Pace Kona like a Pro!
Alan Couzens, M.S. (Sports Science)
Sept 30th, 2016
Last year I wrote a little script to pull split data from the Ironman World Championship results web page so that I could visualize and tabulate split data for multiple athletes. I was interested to see how my athletes paced the race compared to their key rivals, but also, more generally, how the pacing strategy of guys/gals that do well at Kona at all levels from pro to AG differed from the bulk of the field.
I’ve provided that script in the form of an interactive chart below so that you can play around with it and see how these differences in pacing strategy played out for yourself.
You can select any age group category winner from the dropdown and click submit to see how the pro’s and lead age groupers raced with respect to the average of the field, or if you raced yourself, you can type in your name (as listed on your Ironman results) & the name of any of your key rivals, to see how your race pacing strategies compared (if you just want to see Jan vs the Age Group race, leave the other fields blank and just click submit)
If you want to zoom in to the run to see how your pace differed over the run miles compared to your key rivals (or Jan :-), click ‘Run’ to zoom in.
If you scroll down, you'll also see a table with actual speed values (in miles per hour) for each segment for Mr. Frodeno and any selected age group winners along with any other athlete whose name you entered. You will also see a '%' value that shows how much the speed deviated from the whole race mean for that split (with positive meaning that the athlete was x% faster than the mean for that section & a negative number meaning slower than the race mean).
A few quick thoughts of things that jumped out at me in terms of the pacing strategy of those who do really well in Kona vs the bulk of the field:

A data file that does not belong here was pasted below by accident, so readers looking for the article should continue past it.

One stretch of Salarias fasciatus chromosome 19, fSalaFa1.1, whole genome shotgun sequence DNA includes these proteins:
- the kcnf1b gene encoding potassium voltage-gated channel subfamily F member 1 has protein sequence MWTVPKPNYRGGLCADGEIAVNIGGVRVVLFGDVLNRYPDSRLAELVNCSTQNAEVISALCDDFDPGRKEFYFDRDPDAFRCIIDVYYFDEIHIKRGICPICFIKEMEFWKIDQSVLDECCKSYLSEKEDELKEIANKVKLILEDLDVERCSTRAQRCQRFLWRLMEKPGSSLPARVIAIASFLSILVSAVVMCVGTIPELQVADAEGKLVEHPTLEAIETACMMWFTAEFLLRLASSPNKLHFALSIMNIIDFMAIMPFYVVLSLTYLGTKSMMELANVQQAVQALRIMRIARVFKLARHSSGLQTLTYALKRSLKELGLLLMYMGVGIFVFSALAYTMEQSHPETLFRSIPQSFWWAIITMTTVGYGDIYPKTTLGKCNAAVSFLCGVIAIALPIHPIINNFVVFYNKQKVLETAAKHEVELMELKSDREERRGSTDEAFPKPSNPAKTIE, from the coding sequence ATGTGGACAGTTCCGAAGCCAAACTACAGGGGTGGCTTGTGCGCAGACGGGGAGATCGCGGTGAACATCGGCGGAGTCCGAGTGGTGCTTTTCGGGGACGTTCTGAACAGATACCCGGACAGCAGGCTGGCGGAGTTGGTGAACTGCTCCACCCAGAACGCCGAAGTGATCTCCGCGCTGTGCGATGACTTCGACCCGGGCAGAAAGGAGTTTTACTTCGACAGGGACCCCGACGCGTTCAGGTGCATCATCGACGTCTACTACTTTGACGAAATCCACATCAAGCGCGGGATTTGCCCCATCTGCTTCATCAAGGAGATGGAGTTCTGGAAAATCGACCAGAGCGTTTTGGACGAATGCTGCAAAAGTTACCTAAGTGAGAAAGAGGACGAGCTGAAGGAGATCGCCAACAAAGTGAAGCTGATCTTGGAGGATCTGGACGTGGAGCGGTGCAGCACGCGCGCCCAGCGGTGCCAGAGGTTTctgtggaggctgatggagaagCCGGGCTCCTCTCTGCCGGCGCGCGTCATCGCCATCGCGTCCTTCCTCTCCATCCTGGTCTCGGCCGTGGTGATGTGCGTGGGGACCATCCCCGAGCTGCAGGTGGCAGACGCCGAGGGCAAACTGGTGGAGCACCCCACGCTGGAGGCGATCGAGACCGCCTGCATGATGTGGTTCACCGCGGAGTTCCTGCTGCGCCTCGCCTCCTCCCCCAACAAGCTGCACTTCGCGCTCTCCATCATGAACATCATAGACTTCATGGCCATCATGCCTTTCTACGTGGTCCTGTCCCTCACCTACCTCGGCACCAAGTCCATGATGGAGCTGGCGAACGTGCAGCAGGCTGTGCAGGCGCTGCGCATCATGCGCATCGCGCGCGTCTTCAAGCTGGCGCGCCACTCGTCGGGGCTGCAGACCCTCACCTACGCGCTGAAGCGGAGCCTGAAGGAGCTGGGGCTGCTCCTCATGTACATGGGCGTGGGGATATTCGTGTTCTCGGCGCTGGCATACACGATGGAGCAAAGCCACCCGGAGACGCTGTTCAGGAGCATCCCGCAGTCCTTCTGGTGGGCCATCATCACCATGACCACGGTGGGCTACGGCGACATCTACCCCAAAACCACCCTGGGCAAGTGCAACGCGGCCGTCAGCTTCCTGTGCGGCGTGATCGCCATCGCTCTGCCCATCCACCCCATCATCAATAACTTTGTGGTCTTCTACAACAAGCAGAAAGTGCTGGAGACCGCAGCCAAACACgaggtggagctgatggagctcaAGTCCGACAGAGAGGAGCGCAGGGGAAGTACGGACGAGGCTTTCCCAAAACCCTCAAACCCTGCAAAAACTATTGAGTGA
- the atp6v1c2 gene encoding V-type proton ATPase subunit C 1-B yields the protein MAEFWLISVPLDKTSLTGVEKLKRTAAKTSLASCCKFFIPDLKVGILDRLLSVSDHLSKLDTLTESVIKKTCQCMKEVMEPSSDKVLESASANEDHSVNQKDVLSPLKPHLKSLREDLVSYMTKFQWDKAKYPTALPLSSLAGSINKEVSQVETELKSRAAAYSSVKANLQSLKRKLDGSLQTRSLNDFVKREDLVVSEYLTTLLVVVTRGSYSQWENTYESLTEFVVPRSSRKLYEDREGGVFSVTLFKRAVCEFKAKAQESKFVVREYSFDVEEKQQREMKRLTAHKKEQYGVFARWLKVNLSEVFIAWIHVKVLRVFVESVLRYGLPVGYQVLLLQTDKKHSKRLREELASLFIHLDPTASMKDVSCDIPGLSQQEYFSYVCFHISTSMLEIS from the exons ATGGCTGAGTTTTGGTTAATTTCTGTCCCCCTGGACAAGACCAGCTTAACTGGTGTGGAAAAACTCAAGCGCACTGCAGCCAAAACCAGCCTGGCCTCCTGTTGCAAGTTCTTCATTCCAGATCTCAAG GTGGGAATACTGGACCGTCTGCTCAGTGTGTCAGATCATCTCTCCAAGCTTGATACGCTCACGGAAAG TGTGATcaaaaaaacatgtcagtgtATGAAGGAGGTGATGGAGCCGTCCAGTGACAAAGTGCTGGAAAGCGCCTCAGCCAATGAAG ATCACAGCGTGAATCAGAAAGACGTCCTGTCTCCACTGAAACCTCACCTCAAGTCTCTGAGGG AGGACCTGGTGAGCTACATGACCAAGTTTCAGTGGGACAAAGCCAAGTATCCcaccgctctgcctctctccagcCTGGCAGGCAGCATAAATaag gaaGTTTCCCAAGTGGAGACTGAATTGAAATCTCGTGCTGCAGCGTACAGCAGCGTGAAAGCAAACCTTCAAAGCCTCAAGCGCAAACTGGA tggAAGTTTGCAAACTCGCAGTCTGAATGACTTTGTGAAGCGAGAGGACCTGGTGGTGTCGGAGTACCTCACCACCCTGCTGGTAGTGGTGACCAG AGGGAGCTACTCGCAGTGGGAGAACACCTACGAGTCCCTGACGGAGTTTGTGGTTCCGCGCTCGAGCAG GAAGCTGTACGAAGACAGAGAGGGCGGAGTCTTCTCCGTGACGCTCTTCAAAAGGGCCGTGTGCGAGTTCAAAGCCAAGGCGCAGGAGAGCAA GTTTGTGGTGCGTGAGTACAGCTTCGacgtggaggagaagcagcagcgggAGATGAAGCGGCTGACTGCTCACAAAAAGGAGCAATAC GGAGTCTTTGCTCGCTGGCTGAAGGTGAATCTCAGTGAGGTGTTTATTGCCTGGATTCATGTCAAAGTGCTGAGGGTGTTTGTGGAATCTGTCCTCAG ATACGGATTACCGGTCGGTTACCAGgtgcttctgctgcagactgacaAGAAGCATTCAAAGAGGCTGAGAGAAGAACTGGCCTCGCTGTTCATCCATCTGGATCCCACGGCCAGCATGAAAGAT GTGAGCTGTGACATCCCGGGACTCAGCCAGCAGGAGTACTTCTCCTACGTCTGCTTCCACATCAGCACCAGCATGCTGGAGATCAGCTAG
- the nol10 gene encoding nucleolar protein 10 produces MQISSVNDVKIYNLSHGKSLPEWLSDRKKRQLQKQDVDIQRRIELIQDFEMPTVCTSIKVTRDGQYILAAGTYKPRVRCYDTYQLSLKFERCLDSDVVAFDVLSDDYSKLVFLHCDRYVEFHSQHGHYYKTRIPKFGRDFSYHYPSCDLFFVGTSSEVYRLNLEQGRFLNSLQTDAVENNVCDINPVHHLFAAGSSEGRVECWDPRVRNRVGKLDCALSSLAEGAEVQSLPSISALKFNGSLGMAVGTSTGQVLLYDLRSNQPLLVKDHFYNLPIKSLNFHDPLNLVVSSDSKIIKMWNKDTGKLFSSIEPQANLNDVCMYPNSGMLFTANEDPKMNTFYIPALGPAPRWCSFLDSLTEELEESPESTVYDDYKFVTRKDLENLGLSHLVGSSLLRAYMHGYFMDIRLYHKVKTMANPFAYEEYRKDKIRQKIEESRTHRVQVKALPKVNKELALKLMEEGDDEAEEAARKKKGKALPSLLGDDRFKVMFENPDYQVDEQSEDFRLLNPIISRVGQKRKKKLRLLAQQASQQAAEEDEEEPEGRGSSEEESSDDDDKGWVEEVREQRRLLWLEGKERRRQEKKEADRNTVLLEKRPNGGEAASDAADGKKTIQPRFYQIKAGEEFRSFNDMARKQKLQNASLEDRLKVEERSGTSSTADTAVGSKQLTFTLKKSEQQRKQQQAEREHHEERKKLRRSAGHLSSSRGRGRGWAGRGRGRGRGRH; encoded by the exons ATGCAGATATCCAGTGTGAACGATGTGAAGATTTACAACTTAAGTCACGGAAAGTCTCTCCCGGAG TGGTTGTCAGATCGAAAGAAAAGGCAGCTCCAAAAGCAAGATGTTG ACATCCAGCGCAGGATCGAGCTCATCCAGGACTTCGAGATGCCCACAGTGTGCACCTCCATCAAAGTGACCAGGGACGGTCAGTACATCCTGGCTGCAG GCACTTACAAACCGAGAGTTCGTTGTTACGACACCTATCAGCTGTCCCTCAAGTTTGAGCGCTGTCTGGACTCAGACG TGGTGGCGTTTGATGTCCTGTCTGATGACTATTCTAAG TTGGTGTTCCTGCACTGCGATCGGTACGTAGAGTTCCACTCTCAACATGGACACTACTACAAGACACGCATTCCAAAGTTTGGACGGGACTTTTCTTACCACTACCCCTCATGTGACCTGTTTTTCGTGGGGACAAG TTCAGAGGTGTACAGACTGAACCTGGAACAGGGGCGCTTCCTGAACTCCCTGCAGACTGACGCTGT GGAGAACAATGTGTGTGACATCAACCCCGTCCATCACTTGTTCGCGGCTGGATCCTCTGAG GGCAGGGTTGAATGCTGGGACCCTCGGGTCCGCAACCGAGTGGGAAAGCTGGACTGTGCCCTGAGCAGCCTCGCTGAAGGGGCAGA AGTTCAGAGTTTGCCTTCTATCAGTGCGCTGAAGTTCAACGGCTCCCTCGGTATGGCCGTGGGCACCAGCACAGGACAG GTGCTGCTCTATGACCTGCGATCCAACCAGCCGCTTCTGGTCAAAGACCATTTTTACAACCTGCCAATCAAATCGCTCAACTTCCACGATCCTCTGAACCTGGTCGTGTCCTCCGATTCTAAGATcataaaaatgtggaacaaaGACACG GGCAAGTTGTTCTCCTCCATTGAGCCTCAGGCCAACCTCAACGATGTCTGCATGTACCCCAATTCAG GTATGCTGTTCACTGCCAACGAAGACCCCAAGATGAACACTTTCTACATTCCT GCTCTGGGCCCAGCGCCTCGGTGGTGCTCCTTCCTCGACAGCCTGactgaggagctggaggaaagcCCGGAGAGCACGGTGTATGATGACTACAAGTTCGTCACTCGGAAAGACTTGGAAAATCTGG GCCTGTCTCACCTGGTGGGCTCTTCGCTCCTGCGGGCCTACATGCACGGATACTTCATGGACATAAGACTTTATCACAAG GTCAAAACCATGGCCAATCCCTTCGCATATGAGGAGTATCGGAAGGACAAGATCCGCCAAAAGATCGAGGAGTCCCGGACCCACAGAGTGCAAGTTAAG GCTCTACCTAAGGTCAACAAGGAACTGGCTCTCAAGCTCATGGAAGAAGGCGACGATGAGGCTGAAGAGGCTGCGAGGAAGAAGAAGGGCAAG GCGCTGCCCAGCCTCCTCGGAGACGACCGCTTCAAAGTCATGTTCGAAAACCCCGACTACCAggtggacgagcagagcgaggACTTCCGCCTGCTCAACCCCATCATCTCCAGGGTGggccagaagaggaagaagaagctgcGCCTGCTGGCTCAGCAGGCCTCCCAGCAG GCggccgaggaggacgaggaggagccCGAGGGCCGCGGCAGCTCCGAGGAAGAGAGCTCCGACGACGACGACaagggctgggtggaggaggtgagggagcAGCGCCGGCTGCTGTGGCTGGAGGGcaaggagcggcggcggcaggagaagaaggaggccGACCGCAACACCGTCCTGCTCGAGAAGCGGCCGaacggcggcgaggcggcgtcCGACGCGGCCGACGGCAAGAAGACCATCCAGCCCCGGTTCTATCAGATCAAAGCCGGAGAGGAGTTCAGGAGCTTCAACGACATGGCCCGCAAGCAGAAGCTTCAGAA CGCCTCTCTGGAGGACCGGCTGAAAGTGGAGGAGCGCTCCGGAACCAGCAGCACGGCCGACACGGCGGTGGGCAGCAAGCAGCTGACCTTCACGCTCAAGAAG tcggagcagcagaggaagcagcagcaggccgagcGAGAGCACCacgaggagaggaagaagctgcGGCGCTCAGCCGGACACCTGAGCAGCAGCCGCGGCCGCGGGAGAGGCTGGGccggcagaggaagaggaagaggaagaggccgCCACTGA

- First, and probably most importantly, the folks who do well in Kona run fast at the end. This isn’t really surprising, but the importance of saving enough energy to run well in those tough conditions is worth repeating. If we look at the performance on the run vs the bike, the male AG winners on the run for the speedy age groups were holding ~7:15 per mile (8.5mph/3:10 run split). This was ~30% faster than the race average of 9:35/mi (4:12 run split). While, on the bike, the speedy folks were only ~15% faster than the mean (~23.5mph/~4:45 bike split vs a mean field speed of 20.4mph/5:30 bike split) i.e. The athletes who do well in Kona pace their days to be #StrongAtTheEnd.
So, pacing priority one – bike easy enough to be able to lift effort for the run. However, within the bike, there are a few key sections where those who placed well ‘put the (relative) hammer down’ and distanced themselves from the field. You can see this in the gap between their lines and the mean line on the chart. When the gap is larger, this is an area that the pros or AG winners were going significantly faster than the rest of the race....
- The first one that jumps out is the climb to Hawi. While most of the field slowed significantly on the climb, the folks who did well were sensibly aggressive on this slowest/lowest air speed portion of the course, with the podium age groupers holding 20+mph for that section of the race that comprises the bulk of the climb. At an avg grade of ~2.5%, this would be approaching an output of ~4w/kg, i.e. getting close to threshold, probably an IF of 0.9 for this level of athlete. This was more than 20% faster than the field average of ~16mph!